Capital parley looks into the future of the Jewish people

Attendees will be asked to map out different scenarios for the scope, health and character of Jewish life in the year 2030.

By HAVIV RETTIG GUR
July 8, 2007 23:10
1 minute read.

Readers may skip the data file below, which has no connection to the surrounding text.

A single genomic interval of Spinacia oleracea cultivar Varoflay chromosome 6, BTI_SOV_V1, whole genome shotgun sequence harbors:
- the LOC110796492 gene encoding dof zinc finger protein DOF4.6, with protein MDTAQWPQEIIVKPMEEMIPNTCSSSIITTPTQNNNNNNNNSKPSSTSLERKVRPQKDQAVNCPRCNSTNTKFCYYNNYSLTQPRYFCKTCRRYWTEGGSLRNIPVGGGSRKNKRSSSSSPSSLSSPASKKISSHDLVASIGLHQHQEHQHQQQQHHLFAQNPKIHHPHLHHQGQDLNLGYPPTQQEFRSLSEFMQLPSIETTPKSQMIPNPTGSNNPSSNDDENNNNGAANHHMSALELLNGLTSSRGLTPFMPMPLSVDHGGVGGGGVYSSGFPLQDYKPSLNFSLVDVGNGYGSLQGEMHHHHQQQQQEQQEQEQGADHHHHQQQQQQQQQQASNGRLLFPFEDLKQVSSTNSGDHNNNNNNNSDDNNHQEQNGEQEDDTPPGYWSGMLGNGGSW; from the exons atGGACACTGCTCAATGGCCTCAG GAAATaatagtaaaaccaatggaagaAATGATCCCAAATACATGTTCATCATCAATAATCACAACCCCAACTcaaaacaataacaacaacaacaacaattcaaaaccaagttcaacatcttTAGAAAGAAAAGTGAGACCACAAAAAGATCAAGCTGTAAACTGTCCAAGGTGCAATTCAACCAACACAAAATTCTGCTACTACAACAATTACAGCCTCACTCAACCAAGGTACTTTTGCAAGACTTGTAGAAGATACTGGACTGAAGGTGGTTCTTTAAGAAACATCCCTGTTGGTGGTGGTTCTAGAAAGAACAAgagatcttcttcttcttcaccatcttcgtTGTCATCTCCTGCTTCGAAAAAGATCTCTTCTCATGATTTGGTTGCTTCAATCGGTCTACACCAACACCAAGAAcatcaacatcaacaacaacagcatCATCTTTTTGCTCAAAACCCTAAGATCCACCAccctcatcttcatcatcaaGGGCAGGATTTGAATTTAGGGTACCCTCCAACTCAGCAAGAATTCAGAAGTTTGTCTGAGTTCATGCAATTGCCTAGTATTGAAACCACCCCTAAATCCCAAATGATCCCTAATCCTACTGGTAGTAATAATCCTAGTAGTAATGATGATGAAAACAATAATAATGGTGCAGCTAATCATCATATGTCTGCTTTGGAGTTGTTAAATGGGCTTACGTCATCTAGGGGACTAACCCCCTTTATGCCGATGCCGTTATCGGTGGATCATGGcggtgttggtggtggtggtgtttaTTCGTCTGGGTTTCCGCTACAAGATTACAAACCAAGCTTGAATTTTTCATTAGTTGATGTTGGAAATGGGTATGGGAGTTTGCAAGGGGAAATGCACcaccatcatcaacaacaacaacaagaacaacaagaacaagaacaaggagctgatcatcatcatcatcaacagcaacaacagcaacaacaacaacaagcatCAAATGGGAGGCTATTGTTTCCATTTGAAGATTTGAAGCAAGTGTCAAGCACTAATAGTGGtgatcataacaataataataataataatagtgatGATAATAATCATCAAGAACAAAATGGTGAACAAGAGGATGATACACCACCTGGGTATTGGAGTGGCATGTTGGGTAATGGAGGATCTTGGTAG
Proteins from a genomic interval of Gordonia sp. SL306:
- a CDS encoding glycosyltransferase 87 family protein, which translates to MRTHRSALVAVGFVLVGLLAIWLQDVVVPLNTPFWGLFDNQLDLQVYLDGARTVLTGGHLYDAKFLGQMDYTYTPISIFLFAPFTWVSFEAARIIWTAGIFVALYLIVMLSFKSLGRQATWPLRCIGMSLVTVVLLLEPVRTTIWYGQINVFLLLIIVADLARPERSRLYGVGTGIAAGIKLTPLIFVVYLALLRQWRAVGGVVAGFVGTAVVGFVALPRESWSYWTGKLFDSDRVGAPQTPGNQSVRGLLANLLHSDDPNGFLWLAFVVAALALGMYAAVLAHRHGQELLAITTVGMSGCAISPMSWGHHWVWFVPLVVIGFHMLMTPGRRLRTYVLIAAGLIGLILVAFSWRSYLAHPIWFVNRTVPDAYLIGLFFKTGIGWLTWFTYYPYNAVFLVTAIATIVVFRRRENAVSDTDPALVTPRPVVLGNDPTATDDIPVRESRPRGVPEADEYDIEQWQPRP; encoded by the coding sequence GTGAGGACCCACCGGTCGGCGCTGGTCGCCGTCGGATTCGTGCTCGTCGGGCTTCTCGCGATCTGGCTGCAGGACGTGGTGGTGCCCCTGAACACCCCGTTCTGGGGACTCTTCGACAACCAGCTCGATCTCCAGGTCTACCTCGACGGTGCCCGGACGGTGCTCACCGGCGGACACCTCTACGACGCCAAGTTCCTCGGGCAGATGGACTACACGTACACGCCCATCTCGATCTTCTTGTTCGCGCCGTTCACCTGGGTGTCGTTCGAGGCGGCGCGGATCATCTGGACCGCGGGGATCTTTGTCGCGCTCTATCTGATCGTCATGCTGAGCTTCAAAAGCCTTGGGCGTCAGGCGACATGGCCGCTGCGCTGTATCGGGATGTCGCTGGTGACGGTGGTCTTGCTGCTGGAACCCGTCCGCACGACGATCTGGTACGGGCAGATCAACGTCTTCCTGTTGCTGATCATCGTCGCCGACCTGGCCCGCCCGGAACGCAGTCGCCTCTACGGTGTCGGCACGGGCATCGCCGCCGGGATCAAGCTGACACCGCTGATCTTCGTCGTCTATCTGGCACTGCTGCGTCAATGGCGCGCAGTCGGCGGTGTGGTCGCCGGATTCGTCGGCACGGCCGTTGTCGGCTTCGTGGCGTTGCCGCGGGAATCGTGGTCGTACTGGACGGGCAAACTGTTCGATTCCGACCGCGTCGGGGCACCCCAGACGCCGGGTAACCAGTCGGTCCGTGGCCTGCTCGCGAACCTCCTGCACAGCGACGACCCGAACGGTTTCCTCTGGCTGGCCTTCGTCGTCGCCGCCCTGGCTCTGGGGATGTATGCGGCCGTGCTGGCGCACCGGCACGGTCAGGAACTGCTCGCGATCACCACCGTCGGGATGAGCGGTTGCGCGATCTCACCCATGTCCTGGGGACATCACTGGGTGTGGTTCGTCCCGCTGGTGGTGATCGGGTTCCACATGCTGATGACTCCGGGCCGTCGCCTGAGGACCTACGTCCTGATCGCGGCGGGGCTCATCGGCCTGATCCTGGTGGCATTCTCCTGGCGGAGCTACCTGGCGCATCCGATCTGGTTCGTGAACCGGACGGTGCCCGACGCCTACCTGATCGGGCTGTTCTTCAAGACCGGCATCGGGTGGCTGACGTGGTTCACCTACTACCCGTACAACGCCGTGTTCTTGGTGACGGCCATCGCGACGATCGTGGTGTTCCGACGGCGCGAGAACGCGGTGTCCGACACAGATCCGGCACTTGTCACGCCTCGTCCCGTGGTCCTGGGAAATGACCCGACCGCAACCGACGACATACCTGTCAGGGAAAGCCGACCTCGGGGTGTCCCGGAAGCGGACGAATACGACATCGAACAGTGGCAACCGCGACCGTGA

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A group of experts from around the Jewish world, NGO directors, political scientists, rabbis and scholars of various stripes, will gather in Jerusalem this week to help develop a plan for - no less - the future of the Jewish people. The Conference on the Future of the Jewish People of the Jewish People Policy Planning Institute (JPPPI) opens on Tuesday; four years of work will culminate in three days of working groups. Participants will attempt to address all aspects of Jewish continuity - demographics and identity, Iran and China, conversion and education - and to offer concrete policy proposals for a pan-Jewish survival strategy for the first half of the 21st century. The conference will take as its starting point the year 2030, in a planning process adopted from the US defense establishment. Attendees will be asked to map out different scenarios, from catastrophic to fantastic, for the scope, health and character of Jewish life in that year. Working backwards, they will examine "points of intervention" at which the situation of the Jewish people could be improved. "We thought we had to create a Jules Verne of the Jewish people, a group of Jewish thinkers and first-rate planning people to brainstorm on how the Jewish people might look in 25 years," said JPPPI Director-General Avinoam Bar-Yosef. To these thinkers and planners, from JPPPI founder Prof. Yehezkel Dror and fellow Winograd Committee member Prof. Ruth Gavison to defense establishment icons such as Maj.-Gen. (res.) Ya'acov Amidror and former Mossad intelligence director Prof. Uzi Arad to renowned Diaspora scholars such as Mexico's Judit Liwerant and Canada's Irwin Cotler, the institute added Jewish professionals such as federation heads John Ruskay of New York and Stephen Hoffman of Cleveland. The goal, said Bar-Yosef, was to include not only the thinkers, but those "who deal with the existential questions on a day-to-day basis." The JPPPI was founded in 2002 by the Jewish Agency as an independent institution tasked not with research, but with using available information to conduct planning for the Jewish people as a whole. Speakers at the conference will include Prime Minister Ehud Olmert, opposition head MK Binyamin Netanyahu, JPPPI Board Chairman and former US ambassador Dennis Ross, Jewish Agency Chairman Ze'ev Bielski, Cotler and Brandeis University President Jehuda Reinharz. But prestigious names alone do not a conference make. What would constitute success? For Bar-Yosef, this would be developing recommendations for Jewish continuity that are "agreed-upon, prioritized and actionable."

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